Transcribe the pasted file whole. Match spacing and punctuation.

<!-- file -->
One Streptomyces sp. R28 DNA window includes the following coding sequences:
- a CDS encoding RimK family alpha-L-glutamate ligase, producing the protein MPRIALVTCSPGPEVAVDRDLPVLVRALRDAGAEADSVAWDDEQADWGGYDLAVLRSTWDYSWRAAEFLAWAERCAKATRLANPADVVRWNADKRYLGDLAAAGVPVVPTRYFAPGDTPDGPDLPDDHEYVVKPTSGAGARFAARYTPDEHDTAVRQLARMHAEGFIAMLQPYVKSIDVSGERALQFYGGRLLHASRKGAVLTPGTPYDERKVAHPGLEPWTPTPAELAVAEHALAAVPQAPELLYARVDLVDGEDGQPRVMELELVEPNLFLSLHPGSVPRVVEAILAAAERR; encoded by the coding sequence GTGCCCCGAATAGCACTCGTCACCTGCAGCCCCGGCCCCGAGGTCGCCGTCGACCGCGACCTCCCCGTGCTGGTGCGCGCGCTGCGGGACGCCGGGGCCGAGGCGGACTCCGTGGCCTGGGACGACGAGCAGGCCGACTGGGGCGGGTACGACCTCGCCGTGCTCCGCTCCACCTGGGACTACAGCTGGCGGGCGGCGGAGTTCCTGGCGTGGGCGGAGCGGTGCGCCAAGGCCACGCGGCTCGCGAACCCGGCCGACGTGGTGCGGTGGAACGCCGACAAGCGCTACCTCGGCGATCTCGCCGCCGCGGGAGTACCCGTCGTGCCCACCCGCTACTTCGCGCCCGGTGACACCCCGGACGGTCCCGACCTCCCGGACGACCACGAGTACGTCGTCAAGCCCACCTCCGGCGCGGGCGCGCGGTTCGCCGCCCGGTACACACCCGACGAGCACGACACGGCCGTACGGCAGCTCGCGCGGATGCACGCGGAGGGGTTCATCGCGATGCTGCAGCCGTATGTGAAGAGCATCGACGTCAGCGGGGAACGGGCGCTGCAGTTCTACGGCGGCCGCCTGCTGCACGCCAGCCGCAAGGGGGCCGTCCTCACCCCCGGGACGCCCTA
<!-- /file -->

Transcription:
One Streptomyces sp. R28 DNA window includes the following coding sequences:
- a CDS encoding RimK family alpha-L-glutamate ligase, producing the protein MPRIALVTCSPGPEVAVDRDLPVLVRALRDAGAEADSVAWDDEQADWGGYDLAVLRSTWDYSWRAAEFLAWAERCAKATRLANPADVVRWNADKRYLGDLAAAGVPVVPTRYFAPGDTPDGPDLPDDHEYVVKPTSGAGARFAARYTPDEHDTAVRQLARMHAEGFIAMLQPYVKSIDVSGERALQFYGGRLLHASRKGAVLTPGTPYDERKVAHPGLEPWTPTPAELAVAEHALAAVPQAPELLYARVDLVDGEDGQPRVMELELVEPNLFLSLHPGSVPRVVEAILAAAERR; encoded by the coding sequence GTGCCCCGAATAGCACTCGTCACCTGCAGCCCCGGCCCCGAGGTCGCCGTCGACCGCGACCTCCCCGTGCTGGTGCGCGCGCTGCGGGACGCCGGGGCCGAGGCGGACTCCGTGGCCTGGGACGACGAGCAGGCCGACTGGGGCGGGTACGACCTCGCCGTGCTCCGCTCCACCTGGGACTACAGCTGGCGGGCGGCGGAGTTCCTGGCGTGGGCGGAGCGGTGCGCCAAGGCCACGCGGCTCGCGAACCCGGCCGACGTGGTGCGGTGGAACGCCGACAAGCGCTACCTCGGCGATCTCGCCGCCGCGGGAGTACCCGTCGTGCCCACCCGCTACTTCGCGCCCGGTGACACCCCGGACGGTCCCGACCTCCCGGACGACCACGAGTACGTCGTCAAGCCCACCTCCGGCGCGGGCGCGCGGTTCGCCGCCCGGTACACACCCGACGAGCACGACACGGCCGTACGGCAGCTCGCGCGGATGCACGCGGAGGGGTTCATCGCGATGCTGCAGCCGTATGTGAAGAGCATCGACGTCAGCGGGGAACGGGCGCTGCAGTTCTACGGCGGCCGCCTGCTGCACGCCAGCCGCAAGGGGGCCGTCCTCACCCCCGGGACGCCCTA